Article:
Ever since China National Offshore Oil Corporation moved its hulky $1 billion oil rig into disputed waters just 120 nautical miles off Vietnam’s coast, the two communist neighbours and former allies have been getting stuck into each other.
Chinese flotilla, including armed vessels, have been engaging in water cannon fights as well as old-fashioned ramming against Vietnamese boats. The standoff is taking place not far away from the Paracel Islands, which the Chinese seized from South Vietnam in the dying days of the Vietnam War.
The standoff in the South China Sea has quickly spread to the Vietnamese mainland. Tens of thousands of rioters across many provinces have ransacked what they believed to be Chinese factories; however many of these turned out to be Taiwanese, Singaporean, Korean and Japanese. Several Chinese nationals have been killed and hundreds have been injured, according to various media reports.
Taiwan, a bystander in this dispute, has suffered the most from the mindless violence. The country is the fourth-largest investor in Vietnam, with more than $30bn worth of investment. Over half of the 2200 Taiwanese factories in the country have been shut down and the riots have caused billions of dollars in damages, according to Taiwanese authorities.
Though Hanoi is not orchestrating the massive demonstrations and the systematic looting of foreign investors itself, it is clear that the Vietnamese government is at least giving its implicit blessing to the anti-China brigade. Let’s not forget that Vietnam, like China, is an authoritarian country where the government will otherwise crush demonstrations and rallies swiftly. According to The Economist, some flag-draped patriots are on government payrolls, and reporters from state media are also allowed to attend the anti-China demonstrations.
What is happening on the streets of Vietnam is a déjà vu of what took place in China two years ago, when many anti-Japanese protests erupted across the country. Young, angry Chinese protesters -- also draped in red flags -- ransacked Japanese businesses and caused hundreds of millions of dollars worth of damage. Like Hanoi, Beijing tacitly approved the demonstrations until eventually they got out of control -- things got really ugly when angry youths started attacking drivers of Japanese-made cars.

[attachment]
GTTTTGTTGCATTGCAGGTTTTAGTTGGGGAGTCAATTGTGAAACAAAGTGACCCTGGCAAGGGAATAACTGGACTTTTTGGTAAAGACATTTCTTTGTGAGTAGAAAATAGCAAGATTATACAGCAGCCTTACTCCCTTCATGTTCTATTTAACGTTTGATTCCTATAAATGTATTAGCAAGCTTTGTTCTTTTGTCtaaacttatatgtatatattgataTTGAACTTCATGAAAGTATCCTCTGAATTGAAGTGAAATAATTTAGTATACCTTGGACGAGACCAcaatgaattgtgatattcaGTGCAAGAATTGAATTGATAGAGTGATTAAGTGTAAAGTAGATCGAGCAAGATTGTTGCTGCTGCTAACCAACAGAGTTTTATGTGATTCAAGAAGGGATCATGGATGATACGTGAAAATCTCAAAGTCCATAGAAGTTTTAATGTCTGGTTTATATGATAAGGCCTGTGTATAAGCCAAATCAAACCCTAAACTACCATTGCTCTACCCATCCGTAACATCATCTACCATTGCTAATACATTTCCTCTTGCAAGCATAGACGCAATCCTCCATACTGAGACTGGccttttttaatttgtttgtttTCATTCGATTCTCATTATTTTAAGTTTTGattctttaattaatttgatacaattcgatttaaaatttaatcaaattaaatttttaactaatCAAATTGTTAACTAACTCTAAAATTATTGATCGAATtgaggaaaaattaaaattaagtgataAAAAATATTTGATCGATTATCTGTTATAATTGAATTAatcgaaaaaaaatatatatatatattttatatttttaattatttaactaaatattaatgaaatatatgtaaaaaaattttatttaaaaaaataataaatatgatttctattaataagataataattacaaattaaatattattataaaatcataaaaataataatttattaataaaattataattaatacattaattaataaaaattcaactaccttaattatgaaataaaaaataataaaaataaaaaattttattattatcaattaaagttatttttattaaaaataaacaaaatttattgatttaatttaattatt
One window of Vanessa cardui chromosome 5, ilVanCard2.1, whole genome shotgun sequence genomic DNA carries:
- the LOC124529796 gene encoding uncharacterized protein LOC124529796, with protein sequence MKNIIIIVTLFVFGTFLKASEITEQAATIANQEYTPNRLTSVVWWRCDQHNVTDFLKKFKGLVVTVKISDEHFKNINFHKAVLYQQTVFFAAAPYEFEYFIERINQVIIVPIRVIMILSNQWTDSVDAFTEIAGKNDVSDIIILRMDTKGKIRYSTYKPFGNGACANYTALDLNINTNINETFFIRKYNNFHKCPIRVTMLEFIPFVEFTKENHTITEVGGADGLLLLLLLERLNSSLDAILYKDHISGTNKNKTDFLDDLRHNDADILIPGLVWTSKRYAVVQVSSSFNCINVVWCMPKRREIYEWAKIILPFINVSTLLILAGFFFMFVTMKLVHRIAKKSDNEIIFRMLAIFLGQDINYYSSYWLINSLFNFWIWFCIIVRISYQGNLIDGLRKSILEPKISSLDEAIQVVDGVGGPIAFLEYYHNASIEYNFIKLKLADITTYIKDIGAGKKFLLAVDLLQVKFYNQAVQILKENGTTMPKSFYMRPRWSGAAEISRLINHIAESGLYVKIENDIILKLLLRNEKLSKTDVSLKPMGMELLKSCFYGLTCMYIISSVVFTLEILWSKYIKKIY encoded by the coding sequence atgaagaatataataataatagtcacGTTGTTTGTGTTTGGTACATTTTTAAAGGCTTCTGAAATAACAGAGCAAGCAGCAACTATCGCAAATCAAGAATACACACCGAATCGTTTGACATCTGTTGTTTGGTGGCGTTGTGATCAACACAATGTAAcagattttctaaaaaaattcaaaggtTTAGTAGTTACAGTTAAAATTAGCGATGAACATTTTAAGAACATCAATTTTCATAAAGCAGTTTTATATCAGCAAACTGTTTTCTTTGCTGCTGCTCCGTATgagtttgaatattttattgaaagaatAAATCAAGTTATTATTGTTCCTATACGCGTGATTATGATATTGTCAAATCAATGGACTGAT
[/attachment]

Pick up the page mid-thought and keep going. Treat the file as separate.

The riots, together with the Chinese boycott of Japanese goods, cost Japanese companies more than $100 million, according to a Japanese government estimate. Toyota’s sales declined 4.9 per cent in 2012 for the first time since 2001 and Nissan also suffered a 5.3 per cent decline in the same year.
Both the Chinese and Vietnamese communist parties are staking their legitimacy on economic growth as well as their nationalist credentials. In the case of Vietnam, the party does not want to be seen as soft on its large northern neighbour. On the other hand, Beijing has painted itself into a corner over its more assertive foreign policy stances in both the East and South China Seas, having for years cultivated strong nationalist sentiment.
In Japan, Shinzo Abe’s conservative government has been trying hard to get its neighbours angry over the country’s controversial history during the Second World War. Abe and senior government ministers have been paying their respects at the Yasukuni Shrine, a Shinto religious site that honours Japan’s war dead, including 14 Class-A war criminals.
South Korea and China, both victims of Japanese colonialism, are predictably angry about Japan’s persistent refusal to owe up to its history. Tokyo is pushing hard to revise its six-decade-old pacifist constitution, in favour of building a stronger military force.
It seems that Asian leaders from Hanoi to Beijing, Manila and Tokyo are playing with the dangerous fire of nationalism at a time when tensions are escalating in a region that’s vital to Australia’s economic future. Seven out of 10 of Australia’s top export destinations are in the Asia-Pacific, accounting for 63.8 per cent of Australian exports.
The most dangerous flashpoint is over a few rocky outcrops in the East China Sea known as Diaoyu -- or Senkaku -- Islands. The area is currently crowded with Chinese and Japanese armed flotilla and patrol planes. US President Barack Obama has promised to come to the aid of Japan to defend these small islands in the event of open conflict with China.
The conflict over these disputed islands could potentially involve the world’s three largest economies and two nuclear-armed superpowers. During this tense time, we still see Asian leaders indulging in almost suicidal play with nationalist sentiment on their home turf. The Japanese prime minister is paying respect to war criminals; the Chinese -- to the delight to Seoul but anger of Tokyo -- opened a museum to honour a Korean nationalist who assassinated revered Japanese prime minister Ito Hirobumi.
Over the weekend, India also elected the Hindu-chauvinist Bharatiya Janata Party in a landslide victory. Its leader, Narendra Modi, is a hardline Hindu nationalist who was allegedly involved in a mass anti-Muslim riot in the state of Gujarat in 2002 when he was the chief minister there.
One of the underappreciated risks to economic growth and stability in the Asia-Pacific region is the growth of nationalism. Asian political leaders, instead of dampening these sentiments, are actively encouraging it. It is a risk we can ill afford.